Building on increased interest in the National School Lunch Program, and inspired by the 2014 exhibition, Food, Power, Politics: The Story of School Lunch, the Richard B. Russell Library for Political Research and Studies and others partnered in 2015 to create this fun, educational event to engage the Athens community with the past, present, and future of school lunch. “Richard Russell co-sponsored the legislation which created the National School Lunch Program in 1946. We are glad to host this event, now an annual happening that draws attention to the NSLP today,” said organizer Jan Hebbard, outreach archivist at the Russell Library.
Folksinger, scholar, and creative writer Dianne Dugaw, professor of English and Folklore at the University of Oregon, will give the keynote address at the Spring Book Symposium, "Living Texts" Feb. 23.
The symposium begins at 9:30 a.m. with UGA faculty participating in a roundtable discussion on "Making Archival Material Come Alive in the Classroom."
At 11 a.m., Dugaw, the author of books and articles on early modern and 18th-century literature and culture, especially exploring gender and sexuality in folksongs, literature, and history, will speak on "Fighting and Sailing Women in Anglo-American Prints, Songs, and History (1600--present)."
A workshop with participants examining and discussing rare books will take place at 2 p.m. following a lunch break.
All events take place in Room 277 of the Russell Special Collections Libraries.
The second Lillian E. Smith Symposium on Arts and Social Change will examine the role of public art—murals, graffiti, outdoor art installations, and more—as a form of cultural expression and inspiration for social justice.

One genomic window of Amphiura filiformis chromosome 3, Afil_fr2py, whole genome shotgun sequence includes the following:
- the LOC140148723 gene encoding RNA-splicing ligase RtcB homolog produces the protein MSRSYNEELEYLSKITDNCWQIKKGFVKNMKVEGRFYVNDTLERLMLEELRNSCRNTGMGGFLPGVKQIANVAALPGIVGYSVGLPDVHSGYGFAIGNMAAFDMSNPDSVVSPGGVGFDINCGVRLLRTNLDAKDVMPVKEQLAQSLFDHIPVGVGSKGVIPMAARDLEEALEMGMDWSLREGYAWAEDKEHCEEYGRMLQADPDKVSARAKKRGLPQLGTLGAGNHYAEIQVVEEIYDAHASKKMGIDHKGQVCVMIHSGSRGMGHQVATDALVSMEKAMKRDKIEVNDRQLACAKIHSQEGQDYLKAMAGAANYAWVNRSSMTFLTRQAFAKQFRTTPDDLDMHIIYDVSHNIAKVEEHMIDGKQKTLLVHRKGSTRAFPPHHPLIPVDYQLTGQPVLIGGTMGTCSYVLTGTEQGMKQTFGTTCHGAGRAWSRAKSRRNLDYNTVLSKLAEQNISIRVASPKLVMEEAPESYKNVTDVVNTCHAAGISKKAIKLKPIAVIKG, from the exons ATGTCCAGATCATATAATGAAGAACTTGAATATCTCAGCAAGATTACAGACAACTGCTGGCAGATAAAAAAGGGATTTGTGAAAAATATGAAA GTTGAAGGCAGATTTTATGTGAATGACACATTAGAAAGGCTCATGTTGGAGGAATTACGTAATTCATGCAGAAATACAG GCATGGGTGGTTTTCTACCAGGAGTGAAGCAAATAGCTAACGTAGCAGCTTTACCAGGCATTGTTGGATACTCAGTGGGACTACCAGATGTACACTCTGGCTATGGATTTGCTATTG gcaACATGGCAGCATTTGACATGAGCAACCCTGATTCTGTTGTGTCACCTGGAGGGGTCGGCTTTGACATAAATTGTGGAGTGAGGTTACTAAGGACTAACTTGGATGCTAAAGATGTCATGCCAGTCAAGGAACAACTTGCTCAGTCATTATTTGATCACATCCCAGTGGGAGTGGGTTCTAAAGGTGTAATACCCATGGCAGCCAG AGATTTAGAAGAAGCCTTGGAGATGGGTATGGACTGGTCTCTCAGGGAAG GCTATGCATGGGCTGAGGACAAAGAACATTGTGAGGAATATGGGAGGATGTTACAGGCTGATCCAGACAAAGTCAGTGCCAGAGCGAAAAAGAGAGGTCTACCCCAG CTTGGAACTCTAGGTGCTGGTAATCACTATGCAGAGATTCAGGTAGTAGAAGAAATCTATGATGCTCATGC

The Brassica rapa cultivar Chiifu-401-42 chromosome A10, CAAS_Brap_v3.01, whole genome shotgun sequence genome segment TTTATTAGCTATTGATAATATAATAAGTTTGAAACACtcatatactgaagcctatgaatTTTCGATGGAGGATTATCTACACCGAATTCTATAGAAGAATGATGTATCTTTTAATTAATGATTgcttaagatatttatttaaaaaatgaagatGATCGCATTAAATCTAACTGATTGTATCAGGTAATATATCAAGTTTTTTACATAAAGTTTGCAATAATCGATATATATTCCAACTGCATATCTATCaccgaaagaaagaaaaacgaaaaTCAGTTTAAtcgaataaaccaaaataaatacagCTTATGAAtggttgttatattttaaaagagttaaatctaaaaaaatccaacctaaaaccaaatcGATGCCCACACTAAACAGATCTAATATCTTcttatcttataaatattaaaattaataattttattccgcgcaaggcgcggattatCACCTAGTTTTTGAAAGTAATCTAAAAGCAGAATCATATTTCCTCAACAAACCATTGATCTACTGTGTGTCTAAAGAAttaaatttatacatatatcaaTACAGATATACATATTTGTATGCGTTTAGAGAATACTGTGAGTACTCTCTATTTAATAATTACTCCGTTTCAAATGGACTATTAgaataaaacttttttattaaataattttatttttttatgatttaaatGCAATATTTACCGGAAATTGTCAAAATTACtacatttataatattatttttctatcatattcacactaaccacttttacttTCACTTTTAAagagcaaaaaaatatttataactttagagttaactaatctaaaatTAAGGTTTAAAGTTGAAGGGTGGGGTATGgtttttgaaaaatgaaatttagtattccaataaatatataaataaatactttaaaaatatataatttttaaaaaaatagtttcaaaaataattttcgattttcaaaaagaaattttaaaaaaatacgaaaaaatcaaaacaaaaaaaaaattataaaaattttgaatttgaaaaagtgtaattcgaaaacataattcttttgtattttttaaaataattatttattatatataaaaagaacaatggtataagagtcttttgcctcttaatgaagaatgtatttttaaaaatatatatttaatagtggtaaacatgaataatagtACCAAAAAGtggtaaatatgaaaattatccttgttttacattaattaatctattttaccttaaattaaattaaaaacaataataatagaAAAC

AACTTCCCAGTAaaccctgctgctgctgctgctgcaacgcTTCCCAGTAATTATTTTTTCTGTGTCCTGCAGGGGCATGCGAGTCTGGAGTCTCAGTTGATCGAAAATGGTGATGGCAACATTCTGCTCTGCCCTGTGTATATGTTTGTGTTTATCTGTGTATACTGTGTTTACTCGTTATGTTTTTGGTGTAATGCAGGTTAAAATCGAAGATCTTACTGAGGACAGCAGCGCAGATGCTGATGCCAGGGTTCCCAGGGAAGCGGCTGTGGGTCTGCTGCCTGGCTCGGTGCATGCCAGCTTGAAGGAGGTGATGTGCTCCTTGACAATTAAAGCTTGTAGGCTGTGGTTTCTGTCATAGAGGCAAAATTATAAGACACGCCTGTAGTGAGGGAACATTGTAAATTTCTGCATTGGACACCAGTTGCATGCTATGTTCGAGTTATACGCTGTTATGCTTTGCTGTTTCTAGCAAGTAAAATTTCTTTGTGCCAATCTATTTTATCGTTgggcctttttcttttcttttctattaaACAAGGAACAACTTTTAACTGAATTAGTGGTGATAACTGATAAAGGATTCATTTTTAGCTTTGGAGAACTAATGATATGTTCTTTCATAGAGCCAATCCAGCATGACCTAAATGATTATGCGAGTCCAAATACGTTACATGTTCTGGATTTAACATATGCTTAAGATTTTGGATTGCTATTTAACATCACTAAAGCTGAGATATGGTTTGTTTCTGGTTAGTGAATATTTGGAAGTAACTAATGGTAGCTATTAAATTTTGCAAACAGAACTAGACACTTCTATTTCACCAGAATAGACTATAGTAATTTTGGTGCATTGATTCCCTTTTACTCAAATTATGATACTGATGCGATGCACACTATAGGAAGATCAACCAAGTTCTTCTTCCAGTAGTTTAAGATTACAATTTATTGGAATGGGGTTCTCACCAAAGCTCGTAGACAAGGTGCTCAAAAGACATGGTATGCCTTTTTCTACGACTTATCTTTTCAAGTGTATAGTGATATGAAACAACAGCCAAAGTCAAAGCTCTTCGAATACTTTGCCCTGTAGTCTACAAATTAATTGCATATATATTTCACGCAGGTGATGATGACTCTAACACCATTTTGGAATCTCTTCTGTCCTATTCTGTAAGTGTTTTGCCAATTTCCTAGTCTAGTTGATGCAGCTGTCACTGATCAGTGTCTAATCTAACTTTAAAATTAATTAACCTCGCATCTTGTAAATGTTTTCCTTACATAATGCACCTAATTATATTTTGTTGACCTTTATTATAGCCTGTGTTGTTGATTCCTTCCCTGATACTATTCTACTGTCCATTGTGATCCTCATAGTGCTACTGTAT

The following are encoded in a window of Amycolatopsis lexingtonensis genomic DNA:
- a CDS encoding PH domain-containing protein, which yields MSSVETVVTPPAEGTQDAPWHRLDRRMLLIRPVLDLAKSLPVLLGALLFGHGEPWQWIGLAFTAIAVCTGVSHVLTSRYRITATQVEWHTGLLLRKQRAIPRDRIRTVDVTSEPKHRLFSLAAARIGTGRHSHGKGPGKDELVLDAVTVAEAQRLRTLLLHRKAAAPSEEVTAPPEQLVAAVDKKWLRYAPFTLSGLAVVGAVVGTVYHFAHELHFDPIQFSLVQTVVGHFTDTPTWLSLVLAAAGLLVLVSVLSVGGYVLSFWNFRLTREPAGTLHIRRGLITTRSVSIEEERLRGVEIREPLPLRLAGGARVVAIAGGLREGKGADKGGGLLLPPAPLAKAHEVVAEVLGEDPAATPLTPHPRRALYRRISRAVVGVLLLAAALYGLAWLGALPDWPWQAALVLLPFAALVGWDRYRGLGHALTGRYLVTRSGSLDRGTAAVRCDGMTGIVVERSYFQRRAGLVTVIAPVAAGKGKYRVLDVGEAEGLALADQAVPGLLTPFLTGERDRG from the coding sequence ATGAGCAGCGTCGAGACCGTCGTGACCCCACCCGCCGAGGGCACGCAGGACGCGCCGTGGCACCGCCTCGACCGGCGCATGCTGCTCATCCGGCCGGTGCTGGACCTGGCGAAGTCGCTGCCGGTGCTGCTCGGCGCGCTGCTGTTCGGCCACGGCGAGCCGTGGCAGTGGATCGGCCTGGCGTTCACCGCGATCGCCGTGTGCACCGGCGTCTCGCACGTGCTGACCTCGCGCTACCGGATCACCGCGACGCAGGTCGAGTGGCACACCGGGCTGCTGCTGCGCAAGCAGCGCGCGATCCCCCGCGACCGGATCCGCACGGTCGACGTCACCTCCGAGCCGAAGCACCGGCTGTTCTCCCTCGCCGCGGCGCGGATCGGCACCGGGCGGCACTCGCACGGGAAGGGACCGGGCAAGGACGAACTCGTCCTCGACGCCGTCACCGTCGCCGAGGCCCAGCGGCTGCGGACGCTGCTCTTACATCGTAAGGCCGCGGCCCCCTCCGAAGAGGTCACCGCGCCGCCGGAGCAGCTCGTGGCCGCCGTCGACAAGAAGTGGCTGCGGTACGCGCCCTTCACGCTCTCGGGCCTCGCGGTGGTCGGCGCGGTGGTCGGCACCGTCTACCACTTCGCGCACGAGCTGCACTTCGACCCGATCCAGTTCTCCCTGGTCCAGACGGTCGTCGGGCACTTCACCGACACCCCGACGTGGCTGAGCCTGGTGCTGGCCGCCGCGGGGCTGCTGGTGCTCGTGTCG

The one-day conference will be held at Piedmont College in Athens on Saturday, March 18, and will include a panel discussion of artists moderated by author Barbara Brown Taylor. Registration is $45 and includes breakfast and a box lunch. For more information, visit piedmont.edu/symp or contact Craig Amason at 706-894-4204 or firstname.lastname@example.org. The Piedmont campus is located at 595 Prince Avenue in Athens.
Speakers for the symposium will include
“A Championship Tradition: The NCAA Tennis Tournament in Athens,” an exhibit marking the 29th time the NCAA Tennis Tournament has been held in Athens since 1972, opens Jan. 27 at the Richard B. Russell Building Special Collections Libraries. The exhibit is being co-sponsored by the ITA Tennis Hall of Fame at the University of Georgia.
This exhibit will explore the teams and players who have shaped the rich tradition of collegiate tennis in the Classic City through photographs and objects relating to the NCAA tournament using materials from archives of the UGA Athletic Association and the Hargrett Rare Book and Manuscript Library.
The UGA charter is on display during Founders Week, now through January 27 in the Hargrett Rare Book and Manuscript Library gallery of the Richard B. Russell Building Special Collections Libraries.
The Charter of the University of Georgia is one of the most significant documents in the history of America . Dated January 27, 1785, nine years after the Declaration of Independence and two and a half before the Constitution of the United States, it marks the earliest American example of the putting into practice of the principle that education is the responsibility of the state and should be state controlled.
To protect the ink of the parchment manuscript from further fading it is displayed to the public only once a year, during Founders Day activities.
Happy 232nd birthday UGA!